July 9, 2013: The New York Times , Gina Kolata, “Rare mutation ignites race for cholesterol drug”
Despite major gains over the past half-century, heart disease remains the leading killer of Americans, causing nearly 600,000 deaths a year. Statins, the cholesterol-lowering drugs that went on the market in 1987, were a huge breakthrough, but far from a panacea.
The companies and many heart researchers hope they are closing in on a blockbuster, buoyed by success with preliminary studies. But Dr. Gibbons cautioned that critical large-scale studies that would tell whether the drugs actually prevent heart attacks and deaths are only starting. “That will show if they are a game changer,” he said.
May 12, 2013: The New York Times , Gina Kolata, “Seeking clues to heart disease in DNA of an unlucky family”
“Risk factors are part of the canon now in medicine,” said Dr. Gary H. Gibbons, the director of the National Heart, Lung, and Blood Institute. “We use them every day. Still, people arrive at the hospital every day with heart attacks.”
March 19, 2013: Princeton Alumni Weekly , Jocelyn Kaiser, “Shaping biomedical research”
Offered the top job at the NHLBI last year, Gary Gibbons ’78 was attracted by the chance to steer an agency with a $3 billion budget for research on heart, lung, and blood disorders. But that wasn’t all. Gibbons, a cardiologist and scientist, also saw the position as an opportunity to address what he calls an “egregious” problem: a dearth of African-American scientists in biomedical research.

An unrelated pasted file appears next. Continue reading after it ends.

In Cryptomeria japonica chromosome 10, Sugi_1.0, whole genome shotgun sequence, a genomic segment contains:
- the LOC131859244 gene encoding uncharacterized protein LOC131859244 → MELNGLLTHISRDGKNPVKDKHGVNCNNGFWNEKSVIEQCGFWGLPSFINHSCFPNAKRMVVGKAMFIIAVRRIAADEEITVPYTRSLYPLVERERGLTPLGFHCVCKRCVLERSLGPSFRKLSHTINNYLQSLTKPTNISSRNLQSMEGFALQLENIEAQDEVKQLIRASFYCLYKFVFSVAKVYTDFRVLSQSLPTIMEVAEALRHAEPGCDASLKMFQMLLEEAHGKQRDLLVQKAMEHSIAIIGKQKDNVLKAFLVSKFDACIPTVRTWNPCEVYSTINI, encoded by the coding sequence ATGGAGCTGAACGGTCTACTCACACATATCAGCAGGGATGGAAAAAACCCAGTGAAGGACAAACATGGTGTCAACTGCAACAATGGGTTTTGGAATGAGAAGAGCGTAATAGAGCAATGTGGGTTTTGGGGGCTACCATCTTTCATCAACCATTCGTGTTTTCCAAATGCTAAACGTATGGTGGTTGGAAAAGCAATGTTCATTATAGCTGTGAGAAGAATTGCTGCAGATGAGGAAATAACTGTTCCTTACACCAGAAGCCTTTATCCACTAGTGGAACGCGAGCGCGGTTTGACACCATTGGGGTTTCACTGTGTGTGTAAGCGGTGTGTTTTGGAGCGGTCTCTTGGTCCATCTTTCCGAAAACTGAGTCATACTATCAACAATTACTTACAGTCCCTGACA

February 12, 2013: News 12 Long Island , Elisa DiStefano, “Video interview with Dr. Gary Gibbons”
"It's critical that we reach women to enhance their awareness that heart disease is their number-one killer, and encourage them to have dialogues with their doctor and become empowered to take action to reduce their risk of heart disease."
January 30, 2013: Nature , Cassandra Willyard, “Pathology: At the heart of the problem”
These and other studies suggests that "we still need to learn more about HDL biology and recognize that it's a complex molecule in order to be sure that we develop the best therapeutic strategy," says Gary Gibbons, director of the US National Heart, Lung, and Blood Institute in Bethesda, Maryland.